Emails show Seattle mayor worked to undermine $15 minimum wage study

Emails between the Seattle mayor's office and an economist at the University of California, Berkeley show that the mayor's staff tried to deliberately undermine a University of Washington study showing that the city's $15 minimum wage ordinance was harming the city's low-income workers.

The emails show the staff went to great lengths to publicize the Berkeley economist's report and downplay the other report's findings.

"Tomorrow's release will just highlight your study, correct (ie leave the critique of the UW study until later)? Don't want your positive news to serve as a teaser for the UW study," wrote Carlo Caldirola-Davis, senior adviser to Seattle Mayor Ed Murray in a July 19 email to Berkeley economist Michael Reich. The emails were first reported by the Seattle Weekly, which obtained them through a public disclosure request.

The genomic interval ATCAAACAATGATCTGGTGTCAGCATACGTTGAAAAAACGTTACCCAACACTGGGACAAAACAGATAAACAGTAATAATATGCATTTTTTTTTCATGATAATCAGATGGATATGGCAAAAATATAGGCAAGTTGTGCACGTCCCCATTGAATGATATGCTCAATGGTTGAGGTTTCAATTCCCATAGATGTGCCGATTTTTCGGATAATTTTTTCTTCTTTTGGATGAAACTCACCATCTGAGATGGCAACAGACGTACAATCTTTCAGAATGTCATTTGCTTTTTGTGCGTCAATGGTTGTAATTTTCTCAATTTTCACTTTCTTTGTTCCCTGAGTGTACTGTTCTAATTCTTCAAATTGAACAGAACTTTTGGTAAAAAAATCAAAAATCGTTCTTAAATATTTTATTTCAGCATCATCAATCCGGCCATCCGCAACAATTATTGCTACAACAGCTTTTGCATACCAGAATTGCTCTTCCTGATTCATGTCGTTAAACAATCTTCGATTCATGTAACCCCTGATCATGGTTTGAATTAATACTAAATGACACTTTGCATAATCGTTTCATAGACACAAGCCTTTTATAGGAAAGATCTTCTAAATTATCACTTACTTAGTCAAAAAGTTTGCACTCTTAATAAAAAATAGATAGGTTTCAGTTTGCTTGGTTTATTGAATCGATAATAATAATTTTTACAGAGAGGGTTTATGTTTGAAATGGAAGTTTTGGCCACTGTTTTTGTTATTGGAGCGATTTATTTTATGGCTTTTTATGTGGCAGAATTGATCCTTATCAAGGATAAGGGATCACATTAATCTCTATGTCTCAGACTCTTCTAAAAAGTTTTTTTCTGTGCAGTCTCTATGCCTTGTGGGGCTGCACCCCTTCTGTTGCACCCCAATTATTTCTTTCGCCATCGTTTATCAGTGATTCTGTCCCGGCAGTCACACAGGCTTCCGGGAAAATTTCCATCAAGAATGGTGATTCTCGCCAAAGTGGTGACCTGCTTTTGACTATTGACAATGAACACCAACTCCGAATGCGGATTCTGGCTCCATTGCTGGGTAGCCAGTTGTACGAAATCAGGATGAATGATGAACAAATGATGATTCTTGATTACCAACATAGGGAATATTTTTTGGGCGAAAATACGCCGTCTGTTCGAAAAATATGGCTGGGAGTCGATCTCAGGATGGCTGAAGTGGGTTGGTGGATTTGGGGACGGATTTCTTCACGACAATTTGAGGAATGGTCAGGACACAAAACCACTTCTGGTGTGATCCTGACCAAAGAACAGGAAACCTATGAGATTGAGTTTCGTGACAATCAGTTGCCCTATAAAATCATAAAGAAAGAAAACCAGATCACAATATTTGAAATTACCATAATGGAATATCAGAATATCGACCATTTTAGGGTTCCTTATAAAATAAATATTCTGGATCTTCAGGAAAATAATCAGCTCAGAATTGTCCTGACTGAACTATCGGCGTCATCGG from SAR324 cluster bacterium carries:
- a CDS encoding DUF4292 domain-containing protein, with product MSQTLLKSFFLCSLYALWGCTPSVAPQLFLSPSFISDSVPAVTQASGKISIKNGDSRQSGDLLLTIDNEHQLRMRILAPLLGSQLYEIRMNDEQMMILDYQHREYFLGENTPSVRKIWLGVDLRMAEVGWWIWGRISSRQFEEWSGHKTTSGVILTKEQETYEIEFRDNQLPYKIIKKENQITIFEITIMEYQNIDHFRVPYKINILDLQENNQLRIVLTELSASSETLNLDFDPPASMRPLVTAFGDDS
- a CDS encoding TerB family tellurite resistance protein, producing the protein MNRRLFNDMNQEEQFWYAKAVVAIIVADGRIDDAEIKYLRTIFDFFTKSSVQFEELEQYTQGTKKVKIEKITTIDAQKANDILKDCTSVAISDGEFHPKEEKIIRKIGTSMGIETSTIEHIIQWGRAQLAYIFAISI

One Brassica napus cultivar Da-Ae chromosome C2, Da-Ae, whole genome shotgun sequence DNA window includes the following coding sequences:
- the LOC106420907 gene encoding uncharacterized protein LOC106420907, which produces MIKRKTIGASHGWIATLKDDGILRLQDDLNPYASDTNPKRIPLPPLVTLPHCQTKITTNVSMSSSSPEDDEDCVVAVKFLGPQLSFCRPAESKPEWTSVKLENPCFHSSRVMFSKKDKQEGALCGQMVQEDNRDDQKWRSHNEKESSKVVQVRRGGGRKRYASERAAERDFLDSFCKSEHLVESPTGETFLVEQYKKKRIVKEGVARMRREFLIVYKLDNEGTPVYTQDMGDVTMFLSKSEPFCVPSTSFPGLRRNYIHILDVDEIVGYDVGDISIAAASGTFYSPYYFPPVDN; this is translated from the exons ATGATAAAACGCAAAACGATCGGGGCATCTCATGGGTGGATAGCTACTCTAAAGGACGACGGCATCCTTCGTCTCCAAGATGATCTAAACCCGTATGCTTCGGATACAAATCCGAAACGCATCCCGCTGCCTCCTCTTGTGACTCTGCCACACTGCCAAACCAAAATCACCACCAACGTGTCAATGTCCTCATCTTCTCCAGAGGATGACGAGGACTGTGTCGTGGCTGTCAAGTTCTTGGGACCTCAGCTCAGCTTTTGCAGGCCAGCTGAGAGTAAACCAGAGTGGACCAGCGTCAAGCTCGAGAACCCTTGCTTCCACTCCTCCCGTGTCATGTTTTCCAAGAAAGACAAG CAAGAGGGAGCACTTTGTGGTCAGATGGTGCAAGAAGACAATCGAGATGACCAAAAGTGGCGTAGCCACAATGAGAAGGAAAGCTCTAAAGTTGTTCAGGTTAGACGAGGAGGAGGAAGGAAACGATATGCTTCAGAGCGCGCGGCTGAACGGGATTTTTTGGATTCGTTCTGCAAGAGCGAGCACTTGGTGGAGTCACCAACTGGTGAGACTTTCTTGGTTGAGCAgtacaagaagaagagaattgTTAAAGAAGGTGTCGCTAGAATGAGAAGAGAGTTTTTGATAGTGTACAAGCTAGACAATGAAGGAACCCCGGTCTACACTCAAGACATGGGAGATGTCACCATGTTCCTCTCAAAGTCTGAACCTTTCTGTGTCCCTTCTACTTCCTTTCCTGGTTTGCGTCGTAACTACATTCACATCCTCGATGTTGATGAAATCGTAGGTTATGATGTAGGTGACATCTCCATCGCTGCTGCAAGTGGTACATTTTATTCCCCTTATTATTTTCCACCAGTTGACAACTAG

Reich's report, released June 20, touted the economic benefits of the city's increase of the minimum wage to $13 an hour in 2016, up from $9.32 in 2013 and part of a scheduled phase-in to $15 by 2018. "Seattle's minimum wage law is working as intended, raising pay for low-wage workers, without negatively affecting jobs," Reich said. His study made no mention of the then-forthcoming University of Washington study, despite Reich having been given an advance copy of it by the university's economists.

The University of Washington study was released June 26 as a working paper by the National Bureau of Economic Research. For advocates of a $15 minimum wage, it was a rude shock, finding that the increase to $13 had sharply reduced wealth among low-wage workers because of job losses and reductions in hours worked. Businesses used both methods to mitigate the sharp increase in labor costs they faced.

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